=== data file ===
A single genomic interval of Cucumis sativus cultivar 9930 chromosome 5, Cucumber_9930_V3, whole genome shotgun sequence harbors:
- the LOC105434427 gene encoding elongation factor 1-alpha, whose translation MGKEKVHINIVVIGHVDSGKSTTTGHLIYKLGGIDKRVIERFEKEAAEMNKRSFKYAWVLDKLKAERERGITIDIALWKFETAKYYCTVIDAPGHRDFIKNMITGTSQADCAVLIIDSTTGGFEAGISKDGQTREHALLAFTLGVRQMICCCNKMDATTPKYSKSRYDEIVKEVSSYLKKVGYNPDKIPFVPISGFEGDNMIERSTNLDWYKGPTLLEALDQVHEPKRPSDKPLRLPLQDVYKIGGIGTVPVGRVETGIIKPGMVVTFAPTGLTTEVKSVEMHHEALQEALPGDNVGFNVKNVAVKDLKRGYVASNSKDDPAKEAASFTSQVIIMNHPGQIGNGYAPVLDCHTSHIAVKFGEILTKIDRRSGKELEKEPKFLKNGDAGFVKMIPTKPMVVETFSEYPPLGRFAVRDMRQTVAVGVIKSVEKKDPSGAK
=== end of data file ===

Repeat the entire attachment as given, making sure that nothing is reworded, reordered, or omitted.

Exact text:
A single genomic interval of Cucumis sativus cultivar 9930 chromosome 5, Cucumber_9930_V3, whole genome shotgun sequence harbors:
- the LOC105434427 gene encoding elongation factor 1-alpha, whose translation MGKEKVHINIVVIGHVDSGKSTTTGHLIYKLGGIDKRVIERFEKEAAEMNKRSFKYAWVLDKLKAERERGITIDIALWKFETAKYYCTVIDAPGHRDFIKNMITGTSQADCAVLIIDSTTGGFEAGISKDGQTREHALLAFTLGVRQMICCCNKMDATTPKYSKSRYDEIVKEVSSYLKKVGYNPDKIPFVPISGFEGDNMIERSTNLDWYKGPTLLEALDQVHEPKRPSDKPLRLPLQDVYKIGGIGTVPVGRVETGIIKPGMVVTFAPTGLTTEVKSVEMHHEALQEALPGDNVGFNVKNVAVKDLKRGYVASNSKDDPAKEAASFTSQVIIMNHPGQIGNGYAPVLDCHTSHIAVKFGEILTKIDRRSGKELEKEPKFLKNGDAGFVKMIPTKPMVVETFSEYPPLGRFAVRDMRQTVAVGVIKSVEKKDPSGAK